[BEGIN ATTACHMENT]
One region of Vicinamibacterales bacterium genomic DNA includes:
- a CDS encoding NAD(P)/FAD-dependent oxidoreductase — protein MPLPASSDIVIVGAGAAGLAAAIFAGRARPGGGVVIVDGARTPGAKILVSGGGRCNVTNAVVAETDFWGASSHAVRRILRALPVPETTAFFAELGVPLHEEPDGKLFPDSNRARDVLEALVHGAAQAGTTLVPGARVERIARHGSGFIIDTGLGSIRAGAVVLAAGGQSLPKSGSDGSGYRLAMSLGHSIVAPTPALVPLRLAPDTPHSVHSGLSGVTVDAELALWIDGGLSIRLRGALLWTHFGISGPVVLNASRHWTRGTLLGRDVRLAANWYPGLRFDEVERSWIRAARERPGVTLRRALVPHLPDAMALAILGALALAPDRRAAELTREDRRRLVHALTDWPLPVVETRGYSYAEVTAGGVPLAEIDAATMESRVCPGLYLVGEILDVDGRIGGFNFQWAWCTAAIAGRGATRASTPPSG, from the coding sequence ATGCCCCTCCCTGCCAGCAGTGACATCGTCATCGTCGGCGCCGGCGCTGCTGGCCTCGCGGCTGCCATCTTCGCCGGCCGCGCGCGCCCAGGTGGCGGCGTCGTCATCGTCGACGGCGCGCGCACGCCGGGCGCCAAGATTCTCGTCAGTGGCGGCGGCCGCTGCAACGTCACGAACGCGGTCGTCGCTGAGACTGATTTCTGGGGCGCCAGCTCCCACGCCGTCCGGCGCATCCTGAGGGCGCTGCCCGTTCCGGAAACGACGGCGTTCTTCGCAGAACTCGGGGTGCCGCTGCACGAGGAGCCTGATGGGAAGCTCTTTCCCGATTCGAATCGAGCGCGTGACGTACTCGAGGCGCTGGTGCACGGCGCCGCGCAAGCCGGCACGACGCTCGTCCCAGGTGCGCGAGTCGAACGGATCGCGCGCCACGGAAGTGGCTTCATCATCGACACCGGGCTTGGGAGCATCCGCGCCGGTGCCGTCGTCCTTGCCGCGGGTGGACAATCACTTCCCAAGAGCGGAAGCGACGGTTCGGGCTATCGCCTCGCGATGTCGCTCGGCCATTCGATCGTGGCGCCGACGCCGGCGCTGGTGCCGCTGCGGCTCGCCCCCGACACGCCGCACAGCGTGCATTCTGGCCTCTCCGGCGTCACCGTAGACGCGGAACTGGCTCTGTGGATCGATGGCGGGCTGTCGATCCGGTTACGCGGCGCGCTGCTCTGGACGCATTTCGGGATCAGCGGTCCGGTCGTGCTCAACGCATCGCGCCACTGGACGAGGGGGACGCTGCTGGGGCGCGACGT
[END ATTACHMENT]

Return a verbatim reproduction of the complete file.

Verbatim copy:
One region of Vicinamibacterales bacterium genomic DNA includes:
- a CDS encoding NAD(P)/FAD-dependent oxidoreductase — protein MPLPASSDIVIVGAGAAGLAAAIFAGRARPGGGVVIVDGARTPGAKILVSGGGRCNVTNAVVAETDFWGASSHAVRRILRALPVPETTAFFAELGVPLHEEPDGKLFPDSNRARDVLEALVHGAAQAGTTLVPGARVERIARHGSGFIIDTGLGSIRAGAVVLAAGGQSLPKSGSDGSGYRLAMSLGHSIVAPTPALVPLRLAPDTPHSVHSGLSGVTVDAELALWIDGGLSIRLRGALLWTHFGISGPVVLNASRHWTRGTLLGRDVRLAANWYPGLRFDEVERSWIRAARERPGVTLRRALVPHLPDAMALAILGALALAPDRRAAELTREDRRRLVHALTDWPLPVVETRGYSYAEVTAGGVPLAEIDAATMESRVCPGLYLVGEILDVDGRIGGFNFQWAWCTAAIAGRGATRASTPPSG, from the coding sequence ATGCCCCTCCCTGCCAGCAGTGACATCGTCATCGTCGGCGCCGGCGCTGCTGGCCTCGCGGCTGCCATCTTCGCCGGCCGCGCGCGCCCAGGTGGCGGCGTCGTCATCGTCGACGGCGCGCGCACGCCGGGCGCCAAGATTCTCGTCAGTGGCGGCGGCCGCTGCAACGTCACGAACGCGGTCGTCGCTGAGACTGATTTCTGGGGCGCCAGCTCCCACGCCGTCCGGCGCATCCTGAGGGCGCTGCCCGTTCCGGAAACGACGGCGTTCTTCGCAGAACTCGGGGTGCCGCTGCACGAGGAGCCTGATGGGAAGCTCTTTCCCGATTCGAATCGAGCGCGTGACGTACTCGAGGCGCTGGTGCACGGCGCCGCGCAAGCCGGCACGACGCTCGTCCCAGGTGCGCGAGTCGAACGGATCGCGCGCCACGGAAGTGGCTTCATCATCGACACCGGGCTTGGGAGCATCCGCGCCGGTGCCGTCGTCCTTGCCGCGGGTGGACAATCACTTCCCAAGAGCGGAAGCGACGGTTCGGGCTATCGCCTCGCGATGTCGCTCGGCCATTCGATCGTGGCGCCGACGCCGGCGCTGGTGCCGCTGCGGCTCGCCCCCGACACGCCGCACAGCGTGCATTCTGGCCTCTCCGGCGTCACCGTAGACGCGGAACTGGCTCTGTGGATCGATGGCGGGCTGTCGATCCGGTTACGCGGCGCGCTGCTCTGGACGCATTTCGGGATCAGCGGTCCGGTCGTGCTCAACGCATCGCGCCACTGGACGAGGGGGACGCTGCTGGGGCGCGACGT